Overtime pay means I can actually save money, and my family’s goal is to save enough to purchase our own home. For me, overtime pay isn’t about giving home care providers extra, it’s about giving us the pay we’ve worked for, that we need and our families deserve.
The Freedom Foundation, an anti-union and anti-home care organization based in Washington state, has announced its expansion into California. While the group says its goal is to educate home care providers about their rights, it is really an organization funded by billionaires who want to destroy the unions protecting workers, IHSS, and our clients.
In California, the Freedom Foundation is running television ads and encouraging home care providers to drop union membership. What they aren’t telling you is who is funding this effort, and what will happen to the IHSS program or our clients if our union goes away.
Get the FACTS about the Freedom Foundation:
You can find out more about Freedom Foundation, its secretive donors and its anti-worker policies here: www.freedomfoundationfactcheck.com
For Immediate Release
Thursday, August 25, 2016
Contact: Margitte Kristjansson, 619-548-4304
California home care providers who care for their spouse or child are ineligible for Social Security, Medicare, and unemployment benefits.
Sacramento – Today In-Home Supportive Services (IHSS) home care workers met at the Capitol to deliver petitions to Governor Brown signed by over 3,500 Californians. The petitions call on the governor to sign Assembly Bill 1930, a bill sponsored by the United Domestic Workers/AFSCME Local 3930, and authored by Assemblymember Tom Lackey (R – Palmdale) with coauthors Assemblymember Lorena Gonzalez (D – San Diego) and Senator Mike McGuire (D – Healdsburg).
If a home care provider’s client is their spouse or child, they are excluded from making contributions to FICA and State Unemployment Insurance – leaving them ineligible for Medicare, Social Security, and unemployment pay. AB 1930 begins to address this injustice by convening a committee to study the economic impact exclusion from these benefits has on home care workers and their families.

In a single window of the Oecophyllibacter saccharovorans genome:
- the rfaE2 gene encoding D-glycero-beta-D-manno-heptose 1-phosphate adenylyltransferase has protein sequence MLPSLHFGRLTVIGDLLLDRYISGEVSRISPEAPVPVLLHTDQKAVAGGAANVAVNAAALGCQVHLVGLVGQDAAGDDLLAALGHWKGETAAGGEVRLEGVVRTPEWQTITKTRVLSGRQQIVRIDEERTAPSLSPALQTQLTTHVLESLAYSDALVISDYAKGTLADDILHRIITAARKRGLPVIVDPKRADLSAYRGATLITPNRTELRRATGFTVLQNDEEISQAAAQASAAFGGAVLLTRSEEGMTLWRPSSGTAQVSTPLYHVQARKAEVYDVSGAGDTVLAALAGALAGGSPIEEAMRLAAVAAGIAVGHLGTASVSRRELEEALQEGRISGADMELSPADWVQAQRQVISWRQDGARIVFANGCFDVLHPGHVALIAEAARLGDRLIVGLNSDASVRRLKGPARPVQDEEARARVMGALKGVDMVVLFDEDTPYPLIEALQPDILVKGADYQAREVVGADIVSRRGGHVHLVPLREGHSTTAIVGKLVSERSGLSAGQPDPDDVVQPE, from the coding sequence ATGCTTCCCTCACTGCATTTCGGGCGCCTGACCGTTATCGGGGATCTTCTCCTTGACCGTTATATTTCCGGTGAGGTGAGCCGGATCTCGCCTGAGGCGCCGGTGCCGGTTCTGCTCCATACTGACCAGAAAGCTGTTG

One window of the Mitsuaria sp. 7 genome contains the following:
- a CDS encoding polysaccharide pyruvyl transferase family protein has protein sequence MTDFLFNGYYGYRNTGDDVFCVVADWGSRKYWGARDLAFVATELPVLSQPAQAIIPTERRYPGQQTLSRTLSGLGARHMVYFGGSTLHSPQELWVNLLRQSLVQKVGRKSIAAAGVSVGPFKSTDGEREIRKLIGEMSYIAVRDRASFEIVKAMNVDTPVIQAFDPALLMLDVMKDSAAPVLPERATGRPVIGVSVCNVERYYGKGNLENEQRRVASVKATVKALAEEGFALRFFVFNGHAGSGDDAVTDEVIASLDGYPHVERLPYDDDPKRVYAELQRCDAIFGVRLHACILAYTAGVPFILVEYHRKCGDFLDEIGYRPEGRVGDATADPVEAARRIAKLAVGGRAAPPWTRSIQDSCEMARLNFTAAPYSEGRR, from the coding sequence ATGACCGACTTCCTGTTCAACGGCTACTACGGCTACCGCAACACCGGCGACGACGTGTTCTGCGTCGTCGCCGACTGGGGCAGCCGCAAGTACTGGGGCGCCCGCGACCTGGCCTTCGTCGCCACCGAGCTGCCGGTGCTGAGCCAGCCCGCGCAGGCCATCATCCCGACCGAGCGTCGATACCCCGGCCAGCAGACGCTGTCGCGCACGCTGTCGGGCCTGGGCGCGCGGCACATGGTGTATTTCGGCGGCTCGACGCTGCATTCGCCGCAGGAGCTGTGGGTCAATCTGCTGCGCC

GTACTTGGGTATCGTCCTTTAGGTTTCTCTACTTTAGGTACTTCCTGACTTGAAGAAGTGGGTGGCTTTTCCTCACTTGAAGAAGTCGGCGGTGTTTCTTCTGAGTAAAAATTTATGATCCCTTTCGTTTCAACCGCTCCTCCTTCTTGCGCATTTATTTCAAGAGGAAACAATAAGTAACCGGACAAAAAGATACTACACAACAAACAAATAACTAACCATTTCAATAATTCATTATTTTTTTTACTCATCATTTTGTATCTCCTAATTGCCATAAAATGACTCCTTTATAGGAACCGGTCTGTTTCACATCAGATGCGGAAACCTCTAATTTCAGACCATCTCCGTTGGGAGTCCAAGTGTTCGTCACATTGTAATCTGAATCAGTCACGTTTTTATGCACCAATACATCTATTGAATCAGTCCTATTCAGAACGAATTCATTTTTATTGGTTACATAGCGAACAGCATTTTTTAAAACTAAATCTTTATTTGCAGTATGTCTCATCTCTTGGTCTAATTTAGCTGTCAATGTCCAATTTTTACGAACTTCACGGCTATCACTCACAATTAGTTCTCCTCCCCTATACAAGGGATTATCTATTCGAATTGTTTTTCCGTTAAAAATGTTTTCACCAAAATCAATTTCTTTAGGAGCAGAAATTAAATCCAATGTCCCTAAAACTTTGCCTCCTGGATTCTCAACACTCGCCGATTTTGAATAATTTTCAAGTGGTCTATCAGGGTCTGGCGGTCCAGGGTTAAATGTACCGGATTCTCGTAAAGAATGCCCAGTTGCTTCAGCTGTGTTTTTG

“All caregivers work hard for their clients, and all caregivers deserve these very basic benefits,” said UDW Executive Director Doug Moore. “Today, we call on Governor Brown to help us in our work to fix this issue by signing AB 1930.”
“In-home care workers who care for their families are entitled to the same employment benefits that every other worker in the same program receives,” added Assemblymember Lackey.
Cathyleen Williams from Barstow worked as her son Caleb’s IHSS home care provider for nine and a half years until he passed away in March. When Cathyleen applied for unemployment insurance, she was denied because Caleb – her home care client – was her son. “No one should have to endure the death of their young child,” said Cathyleen. “But to grieve while also scrambling to make sure your bills are paid and you don’t end up homeless? I wouldn’t wish this nightmare on my greatest enemy.”
William Reed, a home care provider for his 39-year-old son with autism in Placer County worries about not only his own retirement plans, but those of his fellow spouse and parent caregivers as well. “We deal with high levels of stress, work without real respite time, or paid leave, and to add insult to injury, we can’t even count on Social Security or Medicare when we retire,” he said.
AB 1930 was passed unanimously by both the Senate and the Assembly. Caregivers are calling on Governor Brown to look at the human impact that life without access to unemployment benefits, Social Security, and Medicare has on caregivers, and sign AB 1930.
United Domestic Workers of America (UDW)/AFSCME Local 3930 is a home care union made up of nearly 94,000 in-home caregivers across the state of California. UDW caregivers provide care through the state’s In-Home Supportive Services program (IHSS), which allows over half a million California seniors and people with disabilities to stay safe and healthy at home.